A very important function was to collect from a local Bank and hand over to each man his soldier's pay. Banks were advised in advance of the total amount required on Friday and the estimated number of the various denominations of coins and bank notes to make up that total. And so I proceeded to the North of Scotland Bank to collect the soldiers pay - little did I know that this was to be the most important day in my life! No sooner had I handed over to the teller the Requisition for Cash (as it was called) than I realised there was a fair young lady in the back-ground working at what was obviously a ledger. We could not of course engage in conversation but eye to eye contact is more important in matters of the heart. Yes, I left the Bank carrying the money bags but with joy in my heart. I must meet this lovely little blond who had made such an impression on me but, the question was, how?

Sitting at a table in the Battery Office with one of my fellow officers, Duncan Purdie, (who had also been at 121 OCTU and had accompanied me to the Bank) We handed over to each soldier in turn his pay for the week as detailed on a sheet provided by the Pay Clerk. It was easy therefor for me to make it obvious to all that 'wee Alex' had not changed even if he now had a pip on his shoulder and they were required to salute. In return of course officers had to respond to every salute and in practice officers saluted far more often than individual other ranks!

The Officers' Mess was in Meldrum House outside the town about one mile and set in wooded grounds with rather a nice lake at the side of the driveway leading up to the house. Believe me it was a cold draughty place during the winter of 1942/43 but the room in which officers foregathered before dinner at night (known as the ante room) for refreshments and a leisurely smoke was always well heated. We dined in the hall which was cold and unattractive with no means of being heated. The food was excellent.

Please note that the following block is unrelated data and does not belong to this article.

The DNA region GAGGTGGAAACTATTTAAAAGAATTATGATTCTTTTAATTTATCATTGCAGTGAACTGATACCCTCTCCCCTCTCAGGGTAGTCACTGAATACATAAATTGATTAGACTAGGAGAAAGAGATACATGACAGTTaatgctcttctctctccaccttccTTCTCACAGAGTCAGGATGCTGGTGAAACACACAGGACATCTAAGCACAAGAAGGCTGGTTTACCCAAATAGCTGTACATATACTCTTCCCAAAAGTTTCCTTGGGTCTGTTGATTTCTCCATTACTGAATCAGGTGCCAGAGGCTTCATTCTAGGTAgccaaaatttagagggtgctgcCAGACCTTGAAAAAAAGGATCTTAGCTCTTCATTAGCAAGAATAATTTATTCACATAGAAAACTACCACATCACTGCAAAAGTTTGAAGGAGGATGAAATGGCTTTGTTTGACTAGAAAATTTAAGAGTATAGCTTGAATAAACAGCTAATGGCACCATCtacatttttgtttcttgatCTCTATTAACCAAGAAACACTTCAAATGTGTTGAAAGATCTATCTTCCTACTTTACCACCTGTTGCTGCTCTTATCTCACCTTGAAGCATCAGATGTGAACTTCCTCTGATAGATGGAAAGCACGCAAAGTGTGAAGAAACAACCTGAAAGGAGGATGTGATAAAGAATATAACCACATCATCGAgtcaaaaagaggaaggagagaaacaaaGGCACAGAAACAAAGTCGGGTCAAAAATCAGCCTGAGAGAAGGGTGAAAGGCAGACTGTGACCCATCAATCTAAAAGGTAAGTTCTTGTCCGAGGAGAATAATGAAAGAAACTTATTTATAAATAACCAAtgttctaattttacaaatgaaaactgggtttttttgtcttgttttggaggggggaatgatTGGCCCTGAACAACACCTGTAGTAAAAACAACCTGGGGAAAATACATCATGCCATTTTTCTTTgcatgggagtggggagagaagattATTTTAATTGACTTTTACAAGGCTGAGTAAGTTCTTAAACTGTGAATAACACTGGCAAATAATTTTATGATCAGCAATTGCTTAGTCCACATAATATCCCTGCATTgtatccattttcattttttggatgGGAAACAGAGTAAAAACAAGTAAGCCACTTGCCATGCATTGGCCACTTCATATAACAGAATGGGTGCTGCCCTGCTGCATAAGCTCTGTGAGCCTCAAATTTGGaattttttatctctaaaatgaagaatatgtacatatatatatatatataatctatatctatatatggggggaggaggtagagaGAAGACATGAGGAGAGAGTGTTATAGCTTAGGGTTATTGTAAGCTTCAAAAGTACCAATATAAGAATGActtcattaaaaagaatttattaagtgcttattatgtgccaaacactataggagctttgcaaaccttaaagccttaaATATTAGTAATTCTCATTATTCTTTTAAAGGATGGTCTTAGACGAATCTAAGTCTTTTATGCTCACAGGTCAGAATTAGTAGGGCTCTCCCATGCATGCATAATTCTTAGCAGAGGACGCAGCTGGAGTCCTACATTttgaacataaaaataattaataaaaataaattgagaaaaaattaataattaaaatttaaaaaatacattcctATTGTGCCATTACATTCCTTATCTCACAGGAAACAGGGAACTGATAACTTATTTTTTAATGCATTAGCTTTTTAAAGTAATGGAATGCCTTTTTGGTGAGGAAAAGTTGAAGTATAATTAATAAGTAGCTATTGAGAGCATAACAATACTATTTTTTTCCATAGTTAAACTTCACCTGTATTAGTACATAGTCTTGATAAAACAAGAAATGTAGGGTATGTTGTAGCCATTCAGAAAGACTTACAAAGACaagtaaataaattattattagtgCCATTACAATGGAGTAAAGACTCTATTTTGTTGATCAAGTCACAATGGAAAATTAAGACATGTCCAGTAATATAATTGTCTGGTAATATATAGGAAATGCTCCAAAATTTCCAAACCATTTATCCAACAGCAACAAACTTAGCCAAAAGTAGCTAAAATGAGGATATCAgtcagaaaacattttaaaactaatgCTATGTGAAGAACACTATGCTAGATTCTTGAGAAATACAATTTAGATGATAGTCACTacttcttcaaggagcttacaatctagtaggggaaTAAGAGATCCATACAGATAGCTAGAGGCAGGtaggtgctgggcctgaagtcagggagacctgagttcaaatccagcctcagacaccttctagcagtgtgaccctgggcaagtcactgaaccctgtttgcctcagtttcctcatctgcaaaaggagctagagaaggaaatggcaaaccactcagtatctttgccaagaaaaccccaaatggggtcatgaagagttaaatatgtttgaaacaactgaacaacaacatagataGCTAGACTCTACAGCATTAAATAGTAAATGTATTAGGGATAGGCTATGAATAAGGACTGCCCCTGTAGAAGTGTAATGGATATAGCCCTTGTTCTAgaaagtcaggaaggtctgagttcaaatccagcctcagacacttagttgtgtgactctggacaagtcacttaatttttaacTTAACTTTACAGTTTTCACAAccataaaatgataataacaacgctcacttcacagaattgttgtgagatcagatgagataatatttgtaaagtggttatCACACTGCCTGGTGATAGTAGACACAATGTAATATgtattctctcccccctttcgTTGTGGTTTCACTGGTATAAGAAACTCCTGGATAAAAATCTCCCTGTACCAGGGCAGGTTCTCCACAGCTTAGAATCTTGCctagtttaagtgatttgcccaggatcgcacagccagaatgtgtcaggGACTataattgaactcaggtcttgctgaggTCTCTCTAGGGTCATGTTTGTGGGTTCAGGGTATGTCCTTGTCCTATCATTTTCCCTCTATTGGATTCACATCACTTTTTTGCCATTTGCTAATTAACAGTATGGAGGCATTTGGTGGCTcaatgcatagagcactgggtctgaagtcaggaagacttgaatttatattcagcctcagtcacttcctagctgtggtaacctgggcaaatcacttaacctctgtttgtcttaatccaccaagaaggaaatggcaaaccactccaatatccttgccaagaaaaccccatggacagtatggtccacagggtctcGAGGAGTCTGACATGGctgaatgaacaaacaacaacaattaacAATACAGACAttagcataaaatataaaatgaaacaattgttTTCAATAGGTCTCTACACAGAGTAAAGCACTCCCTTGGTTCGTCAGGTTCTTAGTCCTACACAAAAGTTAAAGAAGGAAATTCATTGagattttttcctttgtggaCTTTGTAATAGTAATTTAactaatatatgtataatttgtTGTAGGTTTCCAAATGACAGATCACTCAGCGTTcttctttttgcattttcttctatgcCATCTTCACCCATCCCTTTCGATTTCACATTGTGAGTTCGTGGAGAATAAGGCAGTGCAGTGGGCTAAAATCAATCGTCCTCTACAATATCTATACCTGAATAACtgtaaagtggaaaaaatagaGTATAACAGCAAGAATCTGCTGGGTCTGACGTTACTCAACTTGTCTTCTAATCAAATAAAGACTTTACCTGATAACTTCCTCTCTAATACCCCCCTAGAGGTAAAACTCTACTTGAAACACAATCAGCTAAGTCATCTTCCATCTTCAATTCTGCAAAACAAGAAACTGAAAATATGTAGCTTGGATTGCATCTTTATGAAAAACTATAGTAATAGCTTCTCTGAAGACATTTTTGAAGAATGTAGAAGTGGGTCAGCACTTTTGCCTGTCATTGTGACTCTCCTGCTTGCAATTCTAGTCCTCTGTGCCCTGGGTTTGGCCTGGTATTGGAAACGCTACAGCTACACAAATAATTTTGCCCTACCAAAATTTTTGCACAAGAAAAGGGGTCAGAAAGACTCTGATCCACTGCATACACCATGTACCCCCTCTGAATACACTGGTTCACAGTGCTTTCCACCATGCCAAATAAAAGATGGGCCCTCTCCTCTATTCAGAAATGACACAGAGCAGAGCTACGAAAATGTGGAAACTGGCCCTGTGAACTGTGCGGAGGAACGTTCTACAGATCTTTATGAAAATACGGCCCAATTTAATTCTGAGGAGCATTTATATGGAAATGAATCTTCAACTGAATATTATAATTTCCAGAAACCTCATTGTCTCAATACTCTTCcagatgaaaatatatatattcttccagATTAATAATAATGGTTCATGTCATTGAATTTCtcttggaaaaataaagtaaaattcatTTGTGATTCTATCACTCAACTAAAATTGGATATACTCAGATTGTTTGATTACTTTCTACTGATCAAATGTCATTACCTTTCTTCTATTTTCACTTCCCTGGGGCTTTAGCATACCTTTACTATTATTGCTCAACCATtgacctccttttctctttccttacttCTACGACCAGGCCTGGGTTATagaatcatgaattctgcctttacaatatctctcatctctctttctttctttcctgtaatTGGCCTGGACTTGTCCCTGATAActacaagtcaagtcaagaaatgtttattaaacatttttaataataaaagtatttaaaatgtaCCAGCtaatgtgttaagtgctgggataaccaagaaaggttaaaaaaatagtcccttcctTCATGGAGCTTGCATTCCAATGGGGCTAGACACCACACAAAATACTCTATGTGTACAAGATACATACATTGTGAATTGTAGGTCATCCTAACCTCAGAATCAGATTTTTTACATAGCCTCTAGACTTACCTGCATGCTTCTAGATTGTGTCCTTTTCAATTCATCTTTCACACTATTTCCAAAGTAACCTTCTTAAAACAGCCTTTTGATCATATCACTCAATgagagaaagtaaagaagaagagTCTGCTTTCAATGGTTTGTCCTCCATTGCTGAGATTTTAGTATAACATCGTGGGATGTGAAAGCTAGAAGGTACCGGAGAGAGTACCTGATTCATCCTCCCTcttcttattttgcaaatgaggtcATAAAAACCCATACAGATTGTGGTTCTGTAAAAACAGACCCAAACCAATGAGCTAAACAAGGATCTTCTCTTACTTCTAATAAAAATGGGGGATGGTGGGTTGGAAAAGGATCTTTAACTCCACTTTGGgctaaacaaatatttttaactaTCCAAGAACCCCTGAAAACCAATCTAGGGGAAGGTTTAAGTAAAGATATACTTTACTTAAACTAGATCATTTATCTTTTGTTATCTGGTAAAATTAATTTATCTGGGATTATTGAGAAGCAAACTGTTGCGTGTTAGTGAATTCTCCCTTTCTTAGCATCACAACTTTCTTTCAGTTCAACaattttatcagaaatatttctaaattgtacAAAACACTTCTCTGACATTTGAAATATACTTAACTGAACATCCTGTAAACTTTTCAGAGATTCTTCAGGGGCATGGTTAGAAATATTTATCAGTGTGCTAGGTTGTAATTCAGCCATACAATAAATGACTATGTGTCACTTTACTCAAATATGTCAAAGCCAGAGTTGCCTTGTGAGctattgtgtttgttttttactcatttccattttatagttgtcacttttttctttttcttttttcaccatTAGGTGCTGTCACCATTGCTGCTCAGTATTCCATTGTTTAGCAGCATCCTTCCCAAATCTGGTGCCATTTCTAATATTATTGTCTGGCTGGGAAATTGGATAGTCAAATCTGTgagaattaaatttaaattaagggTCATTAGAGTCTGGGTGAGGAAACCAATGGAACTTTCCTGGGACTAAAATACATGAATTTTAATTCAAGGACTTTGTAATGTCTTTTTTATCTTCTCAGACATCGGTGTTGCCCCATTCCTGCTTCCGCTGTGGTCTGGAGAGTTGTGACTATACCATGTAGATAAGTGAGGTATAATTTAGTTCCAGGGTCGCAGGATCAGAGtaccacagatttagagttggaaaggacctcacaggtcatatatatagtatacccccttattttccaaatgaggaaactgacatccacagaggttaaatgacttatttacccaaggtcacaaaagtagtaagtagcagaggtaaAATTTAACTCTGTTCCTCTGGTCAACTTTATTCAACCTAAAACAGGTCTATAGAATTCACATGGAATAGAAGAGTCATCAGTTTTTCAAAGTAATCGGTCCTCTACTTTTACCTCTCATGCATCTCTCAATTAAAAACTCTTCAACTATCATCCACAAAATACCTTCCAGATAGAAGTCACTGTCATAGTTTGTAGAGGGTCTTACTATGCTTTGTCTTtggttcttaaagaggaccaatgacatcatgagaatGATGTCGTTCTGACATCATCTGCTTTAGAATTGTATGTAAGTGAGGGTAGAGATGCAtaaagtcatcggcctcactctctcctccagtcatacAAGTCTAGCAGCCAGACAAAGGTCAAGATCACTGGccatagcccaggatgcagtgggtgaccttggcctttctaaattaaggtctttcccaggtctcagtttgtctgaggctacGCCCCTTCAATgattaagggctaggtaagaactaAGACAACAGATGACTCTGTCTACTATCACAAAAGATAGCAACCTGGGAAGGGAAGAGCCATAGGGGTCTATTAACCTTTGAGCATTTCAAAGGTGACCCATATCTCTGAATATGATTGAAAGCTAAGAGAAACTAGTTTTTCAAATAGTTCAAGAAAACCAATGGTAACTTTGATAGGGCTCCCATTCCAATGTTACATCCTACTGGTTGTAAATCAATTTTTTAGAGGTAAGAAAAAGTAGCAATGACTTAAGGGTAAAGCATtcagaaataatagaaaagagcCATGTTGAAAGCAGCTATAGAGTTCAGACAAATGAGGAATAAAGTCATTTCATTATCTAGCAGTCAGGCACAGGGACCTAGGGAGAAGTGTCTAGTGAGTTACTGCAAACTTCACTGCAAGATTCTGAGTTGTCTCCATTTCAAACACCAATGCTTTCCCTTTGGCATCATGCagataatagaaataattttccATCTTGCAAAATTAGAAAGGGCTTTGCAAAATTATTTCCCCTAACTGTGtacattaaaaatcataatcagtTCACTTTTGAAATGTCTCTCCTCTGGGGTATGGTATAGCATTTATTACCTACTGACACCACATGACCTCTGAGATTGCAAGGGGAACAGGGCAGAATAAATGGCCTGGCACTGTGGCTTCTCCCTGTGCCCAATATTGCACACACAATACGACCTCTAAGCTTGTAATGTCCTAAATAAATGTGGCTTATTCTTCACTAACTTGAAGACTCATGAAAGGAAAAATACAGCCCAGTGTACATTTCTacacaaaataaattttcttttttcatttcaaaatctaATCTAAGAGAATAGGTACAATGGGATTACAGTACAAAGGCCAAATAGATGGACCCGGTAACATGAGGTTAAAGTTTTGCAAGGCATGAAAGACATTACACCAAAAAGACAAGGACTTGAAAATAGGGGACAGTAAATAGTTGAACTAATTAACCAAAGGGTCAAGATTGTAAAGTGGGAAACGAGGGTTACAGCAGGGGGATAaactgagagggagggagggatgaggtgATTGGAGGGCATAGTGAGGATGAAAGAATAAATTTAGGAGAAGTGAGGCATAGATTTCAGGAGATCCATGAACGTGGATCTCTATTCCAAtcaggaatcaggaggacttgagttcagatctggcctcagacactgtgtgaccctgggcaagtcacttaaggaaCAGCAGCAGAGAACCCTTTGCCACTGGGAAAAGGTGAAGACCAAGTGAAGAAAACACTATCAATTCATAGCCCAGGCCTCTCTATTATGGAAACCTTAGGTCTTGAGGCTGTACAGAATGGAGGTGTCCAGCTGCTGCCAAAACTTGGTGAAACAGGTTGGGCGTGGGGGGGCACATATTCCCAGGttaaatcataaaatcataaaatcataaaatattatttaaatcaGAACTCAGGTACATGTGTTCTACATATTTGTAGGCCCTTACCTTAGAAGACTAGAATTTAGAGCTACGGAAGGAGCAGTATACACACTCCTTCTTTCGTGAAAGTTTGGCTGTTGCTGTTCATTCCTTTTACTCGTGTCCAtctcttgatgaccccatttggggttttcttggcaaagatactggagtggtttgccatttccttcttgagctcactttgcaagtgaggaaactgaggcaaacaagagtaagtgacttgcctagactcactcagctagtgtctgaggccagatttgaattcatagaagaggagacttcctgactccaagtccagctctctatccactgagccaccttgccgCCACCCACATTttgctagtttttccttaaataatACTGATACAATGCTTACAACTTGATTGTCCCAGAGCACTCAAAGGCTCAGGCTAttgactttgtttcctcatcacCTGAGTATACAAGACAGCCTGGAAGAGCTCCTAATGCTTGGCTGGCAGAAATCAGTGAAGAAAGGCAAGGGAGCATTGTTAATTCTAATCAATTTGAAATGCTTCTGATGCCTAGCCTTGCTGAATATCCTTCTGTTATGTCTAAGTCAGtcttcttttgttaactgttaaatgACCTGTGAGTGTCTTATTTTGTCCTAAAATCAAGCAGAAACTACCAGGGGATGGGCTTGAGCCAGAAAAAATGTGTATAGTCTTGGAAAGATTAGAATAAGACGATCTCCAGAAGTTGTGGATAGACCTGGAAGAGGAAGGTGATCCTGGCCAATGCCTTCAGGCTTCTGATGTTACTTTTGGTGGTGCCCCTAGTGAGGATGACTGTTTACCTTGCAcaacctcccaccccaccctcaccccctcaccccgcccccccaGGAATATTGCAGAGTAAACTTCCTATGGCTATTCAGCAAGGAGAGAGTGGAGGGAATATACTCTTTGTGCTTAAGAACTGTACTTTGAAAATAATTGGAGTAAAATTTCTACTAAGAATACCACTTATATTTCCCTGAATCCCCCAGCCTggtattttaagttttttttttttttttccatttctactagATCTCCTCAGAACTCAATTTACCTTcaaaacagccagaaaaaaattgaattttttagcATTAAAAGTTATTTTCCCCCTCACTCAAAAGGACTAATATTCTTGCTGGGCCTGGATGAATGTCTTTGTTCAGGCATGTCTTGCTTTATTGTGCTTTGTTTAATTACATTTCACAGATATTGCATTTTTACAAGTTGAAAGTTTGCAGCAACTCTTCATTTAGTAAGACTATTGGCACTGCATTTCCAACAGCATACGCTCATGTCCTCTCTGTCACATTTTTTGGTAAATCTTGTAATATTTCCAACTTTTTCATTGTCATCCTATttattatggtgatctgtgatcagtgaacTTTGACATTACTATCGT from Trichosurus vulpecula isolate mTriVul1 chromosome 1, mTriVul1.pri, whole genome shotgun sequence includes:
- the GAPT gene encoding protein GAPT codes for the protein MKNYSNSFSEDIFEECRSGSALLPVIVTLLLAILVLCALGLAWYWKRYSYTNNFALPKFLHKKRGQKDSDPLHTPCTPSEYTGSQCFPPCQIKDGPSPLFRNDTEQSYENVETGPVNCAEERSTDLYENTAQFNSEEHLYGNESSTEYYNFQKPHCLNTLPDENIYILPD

The folk of Old Meldrum looked upon the soldiers as sons and went to great lengths of provide entertainment, dances in the Town Hall and food in a splendid canteen set up by local ladies in the cattle market. The canteen was open every night but the respective groups of ladies on duty went under different names e.g. Medical, Flappers, Elite and Old Ladies. The arrangements had been established long before the gunners arrived in the town, indeed I believe as far back as 1940 when Survivors of the first B.E.F. arrived. The local distillery had been requisitioned and the troops slept on the floors previously used for malting barley. The smell was enough to make one intoxicated!

There was dancing, open to all, in the Town Hall every Monday, Wednesday, Friday and Saturday the music being provided by 'Tipper' Stewart and his band - no amplification required.

Soon after my arrival the Sergeants invited the Officers to a dance in the T.A. Hall and a number of us accepted. Who should be there but the little blond from the Bank! Certainly we danced but stupidly I accompanied home after the dance one of her friends who lived miles outside Meldrum. I thought we'd never arrive at her house and then of course I had to find my way home to Meldrum House - the shortest route was across fields, ditches, hedges, fences and dry stane dyke. That was the first and last time I saw that lassie home! The next day my batman wondered where on earth my good service dress had been as it was covered in mud and my dress shoes were soaking wet!

At the next dance I persuaded the wee blond, whose name I discovered was Wilma, to sit beside me, after a fox-trot or something, on the men's side of the hall. In those days and in those circumstances the men sat on one side of the hall and the ladies on the other! Apparently there was consternation in the opposite camp as 'Wilma Wiseman chatted to her officer'. And that was the way our lifelong romance began.

Soon after this I called at her home address during the day time and asked Wilma's Mother if I could take her daughter to Aberdeen the following Saturday. She agreed but said that she would have to let her husband know: he was Frank Grant, Wilma's step father. Mrs Grant assured me I need not come, as I had offered, to seek his permission too!

On the Saturday I was at the head of the bus queue for Aberdeen awaiting Wilma's release from the Bank. There was a lengthy queue by the time she arrived but that did not worry me; little did I realise how tongues were wagging in Meldrum town!